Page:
Tunisian Foundation Row

Also known as Afghan crochet, Tunisian crochet is often referred to as a fusion between knitting and crochet.
Tunisian crochet is a very rich technique, that produces a unique, woven like fabric, that will allow you to create beautiful modern pieces.
Even if Tunisian stitches may look quite complicated, I can assure you it is an easy technique, you'll be able to master in no time!
Crocheters and knitters will see similarities in the construction of stitches.

A few things to know about Tunisian Crochet:

The work is never turned, you and you will always face the right side. Right handed people will always work from right to left, and left handed people will always work from left to right.
Rows are always composed of two steps. The first step, the Forward Pass, consists of picking up your stitches and leaving them on your hook. In the second step, the Return Pass, you link your loops together with chain stitches, as you drop them off your hook.
You need special hooks for Tunisian crochet. There are three different types of Tunisian hooks: long hooks with a stopper, double ended hooks to work in the round, and cabled hooks. If you decide to go for cabled hooks, I would advise you to get interchangeable hooks directly. You can use them with a stopper, or with another hook. Although, to work a little gauge with few stitches, a normal crochet hook will be enough!
When working with Tunisian crochet, you usually work one (or more) larger hook size than normally advised for a specific type of yarn, because Tunisian crochet creates a dense, thick fabric. Choosing your hook will depend on your own tension, and how you feel confortable working. But don't hesitate to go up one, two or even three hook sizes! In this tutorial, I used an 8 mm hook with an aran weight yarn.
Every Tunisian stitch starts with the same foundation row, that consists of a starting chain and a base row of stitches.
In Tunisian crochet, the first stitch is always the loop that is already on your hook.
The first and the last stitch of the row are always worked the same, no matter the stitch pattern.
Tunisian stitches have a tendency to curl. There are several techniques to tame this curling effect: blocking, using a bigger hook, loosening your tension, crochet a border around your piece, and others. I will introduce some of these techniques in the upcoming weeks.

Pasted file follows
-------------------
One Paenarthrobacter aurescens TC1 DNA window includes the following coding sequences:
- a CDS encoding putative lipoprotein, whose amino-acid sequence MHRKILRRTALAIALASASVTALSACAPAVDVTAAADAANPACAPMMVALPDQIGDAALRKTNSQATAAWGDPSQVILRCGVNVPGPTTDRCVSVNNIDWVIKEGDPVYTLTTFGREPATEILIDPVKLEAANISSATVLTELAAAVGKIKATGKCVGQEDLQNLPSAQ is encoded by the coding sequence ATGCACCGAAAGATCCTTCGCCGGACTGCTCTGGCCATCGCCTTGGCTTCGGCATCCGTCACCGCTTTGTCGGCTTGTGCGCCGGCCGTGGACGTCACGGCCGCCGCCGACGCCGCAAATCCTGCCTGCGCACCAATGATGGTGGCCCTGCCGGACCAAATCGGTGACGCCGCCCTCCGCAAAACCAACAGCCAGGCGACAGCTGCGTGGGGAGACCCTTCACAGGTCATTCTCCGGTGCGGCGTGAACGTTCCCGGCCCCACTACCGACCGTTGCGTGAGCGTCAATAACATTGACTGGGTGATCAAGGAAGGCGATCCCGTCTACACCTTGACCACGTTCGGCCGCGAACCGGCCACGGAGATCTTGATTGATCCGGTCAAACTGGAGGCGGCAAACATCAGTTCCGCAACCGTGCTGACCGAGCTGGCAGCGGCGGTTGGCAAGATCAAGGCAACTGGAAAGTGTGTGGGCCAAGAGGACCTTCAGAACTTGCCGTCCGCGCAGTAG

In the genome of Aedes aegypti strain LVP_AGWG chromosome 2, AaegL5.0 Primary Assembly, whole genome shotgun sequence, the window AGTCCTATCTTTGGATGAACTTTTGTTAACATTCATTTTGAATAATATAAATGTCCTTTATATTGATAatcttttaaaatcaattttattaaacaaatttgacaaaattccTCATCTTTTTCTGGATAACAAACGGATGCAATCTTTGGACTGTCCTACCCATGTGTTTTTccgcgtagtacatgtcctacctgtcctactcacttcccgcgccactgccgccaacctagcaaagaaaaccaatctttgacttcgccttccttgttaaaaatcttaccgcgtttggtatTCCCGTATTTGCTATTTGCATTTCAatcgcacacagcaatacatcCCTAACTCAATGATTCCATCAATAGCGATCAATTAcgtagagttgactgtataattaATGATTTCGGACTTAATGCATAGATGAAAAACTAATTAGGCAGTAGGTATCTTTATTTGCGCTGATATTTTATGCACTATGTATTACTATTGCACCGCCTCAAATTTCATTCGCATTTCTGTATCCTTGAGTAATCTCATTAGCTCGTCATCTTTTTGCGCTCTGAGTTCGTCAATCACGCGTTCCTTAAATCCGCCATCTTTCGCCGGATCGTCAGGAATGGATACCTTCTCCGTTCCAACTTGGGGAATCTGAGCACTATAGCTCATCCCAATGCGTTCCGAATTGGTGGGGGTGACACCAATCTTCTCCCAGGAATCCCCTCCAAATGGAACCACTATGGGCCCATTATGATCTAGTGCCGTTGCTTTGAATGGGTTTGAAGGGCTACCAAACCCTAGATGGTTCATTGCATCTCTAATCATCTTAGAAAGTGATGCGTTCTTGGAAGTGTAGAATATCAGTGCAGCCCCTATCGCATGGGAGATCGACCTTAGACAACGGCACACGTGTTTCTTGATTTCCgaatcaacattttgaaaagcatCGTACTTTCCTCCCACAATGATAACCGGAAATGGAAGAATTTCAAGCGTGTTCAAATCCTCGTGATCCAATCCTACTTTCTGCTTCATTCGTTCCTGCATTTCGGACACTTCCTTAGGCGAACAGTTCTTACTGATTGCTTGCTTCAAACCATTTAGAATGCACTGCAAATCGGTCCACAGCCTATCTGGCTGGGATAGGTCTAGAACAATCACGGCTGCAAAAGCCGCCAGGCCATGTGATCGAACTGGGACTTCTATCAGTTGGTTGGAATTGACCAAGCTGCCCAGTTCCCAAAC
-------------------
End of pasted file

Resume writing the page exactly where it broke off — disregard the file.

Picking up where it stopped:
Forward Pass (FwP):

Chain 17 (or desired number of stitches). Try to chain fairly loosely in order to make the next step easier. Be careful not to make your chain too loose though, which would cause it to distort. 

We will now start picking up stitches on our hook.
Twist your chain towards you a little bit, in order to be able to reach the little bump at the back of your chain, and insert your hook in the second chain from hook.
This picture shows the second stitch worked, into the third chain. 
Yarn over, and pull up a loop, making sure to leave it on the hook.
As your first loop is already on your hook, after working your first stitch, you’ll have 2 loops on your hook, and after working your second stitch, 3 loops, etc..
You will always end your forward pass with the same number of loops on your hook as you initially chained.
Continue to pick up loops as shown above until you reach the end of your row. You should have 17 loops on your hook (or the number of chains you decided to start with). 
The Forward Pass is now done!

Return Pass (RetP):

In Tunisian crochet, you don’t turn your work at the end of the row, but work the return pass from left to right (right to left for left handed).
Yarn over, and pull through the first loop on your hook. This ‘ch 1’ is your end stitch, and will always be worked the same. 
We will now start dropping loops off the hook two by two. Yarn over and pull through the next 2 loops on your hook.
Keep dropping loops off your hook two by two until there's only one loop left on your hook.
And voilà, your Tunisian Foundation row is done! This row will always be worked the same, no matter the stitch you are using.
You can continue with the Tunisian Simple Stitch, or TSS, here.
Or if you want to try out the Tunisian Knit Stitch , or TKS, here.

Leave a comment

Please note, comments must be approved before they are published